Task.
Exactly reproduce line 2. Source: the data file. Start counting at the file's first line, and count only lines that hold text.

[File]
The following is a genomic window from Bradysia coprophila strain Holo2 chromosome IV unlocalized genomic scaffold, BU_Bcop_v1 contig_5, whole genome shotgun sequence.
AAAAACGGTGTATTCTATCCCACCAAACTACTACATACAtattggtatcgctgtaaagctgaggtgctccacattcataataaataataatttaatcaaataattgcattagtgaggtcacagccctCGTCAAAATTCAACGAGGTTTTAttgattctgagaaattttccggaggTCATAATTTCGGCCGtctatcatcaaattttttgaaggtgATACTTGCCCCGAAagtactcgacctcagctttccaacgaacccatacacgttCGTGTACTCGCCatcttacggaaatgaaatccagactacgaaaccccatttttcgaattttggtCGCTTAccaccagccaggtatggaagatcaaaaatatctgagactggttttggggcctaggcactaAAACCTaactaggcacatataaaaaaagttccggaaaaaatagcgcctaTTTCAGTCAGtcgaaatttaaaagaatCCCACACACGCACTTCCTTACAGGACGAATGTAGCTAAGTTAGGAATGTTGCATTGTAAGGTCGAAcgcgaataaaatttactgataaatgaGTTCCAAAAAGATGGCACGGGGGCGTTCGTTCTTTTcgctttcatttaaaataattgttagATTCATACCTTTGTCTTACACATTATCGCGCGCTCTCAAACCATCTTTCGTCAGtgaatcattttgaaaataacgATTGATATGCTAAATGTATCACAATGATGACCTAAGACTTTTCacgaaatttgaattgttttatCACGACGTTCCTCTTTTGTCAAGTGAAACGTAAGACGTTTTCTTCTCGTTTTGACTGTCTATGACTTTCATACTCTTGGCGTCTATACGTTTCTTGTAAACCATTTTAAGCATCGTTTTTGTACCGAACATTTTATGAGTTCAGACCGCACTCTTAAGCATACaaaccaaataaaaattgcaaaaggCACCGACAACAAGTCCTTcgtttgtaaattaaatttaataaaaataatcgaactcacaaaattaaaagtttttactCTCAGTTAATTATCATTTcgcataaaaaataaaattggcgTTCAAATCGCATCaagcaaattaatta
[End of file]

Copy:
AAAAACGGTGTATTCTATCCCACCAAACTACTACATACAtattggtatcgctgtaaagctgaggtgctccacattcataataaataataatttaatcaaataattgcattagtgaggtcacagccctCGTCAAAATTCAACGAGGTTTTAttgattctgagaaattttccggaggTCATAATTTCGGCCGtctatcatcaaattttttgaaggtgATACTTGCCCCGAAagtactcgacctcagctttccaacgaacccatacacgttCGTGTACTCGCCatcttacggaaatgaaatccagactacgaaaccccatttttcgaattttggtCGCTTAccaccagccaggtatggaagatcaaaaatatctgagactggttttggggcctaggcactaAAACCTaactaggcacatataaaaaaagttccggaaaaaatagcgcctaTTTCAGTCAGtcgaaatttaaaagaatCCCACACACGCACTTCCTTACAGGACGAATGTAGCTAAGTTAGGAATGTTGCATTGTAAGGTCGAAcgcgaataaaatttactgataaatgaGTTCCAAAAAGATGGCACGGGGGCGTTCGTTCTTTTcgctttcatttaaaataattgttagATTCATACCTTTGTCTTACACATTATCGCGCGCTCTCAAACCATCTTTCGTCAGtgaatcattttgaaaataacgATTGATATGCTAAATGTATCACAATGATGACCTAAGACTTTTCacgaaatttgaattgttttatCACGACGTTCCTCTTTTGTCAAGTGAAACGTAAGACGTTTTCTTCTCGTTTTGACTGTCTATGACTTTCATACTCTTGGCGTCTATACGTTTCTTGTAAACCATTTTAAGCATCGTTTTTGTACCGAACATTTTATGAGTTCAGACCGCACTCTTAAGCATACaaaccaaataaaaattgcaaaaggCACCGACAACAAGTCCTTcgtttgtaaattaaatttaataaaaataatcgaactcacaaaattaaaagtttttactCTCAGTTAATTATCATTTcgcataaaaaataaaattggcgTTCAAATCGCATCaagcaaattaatta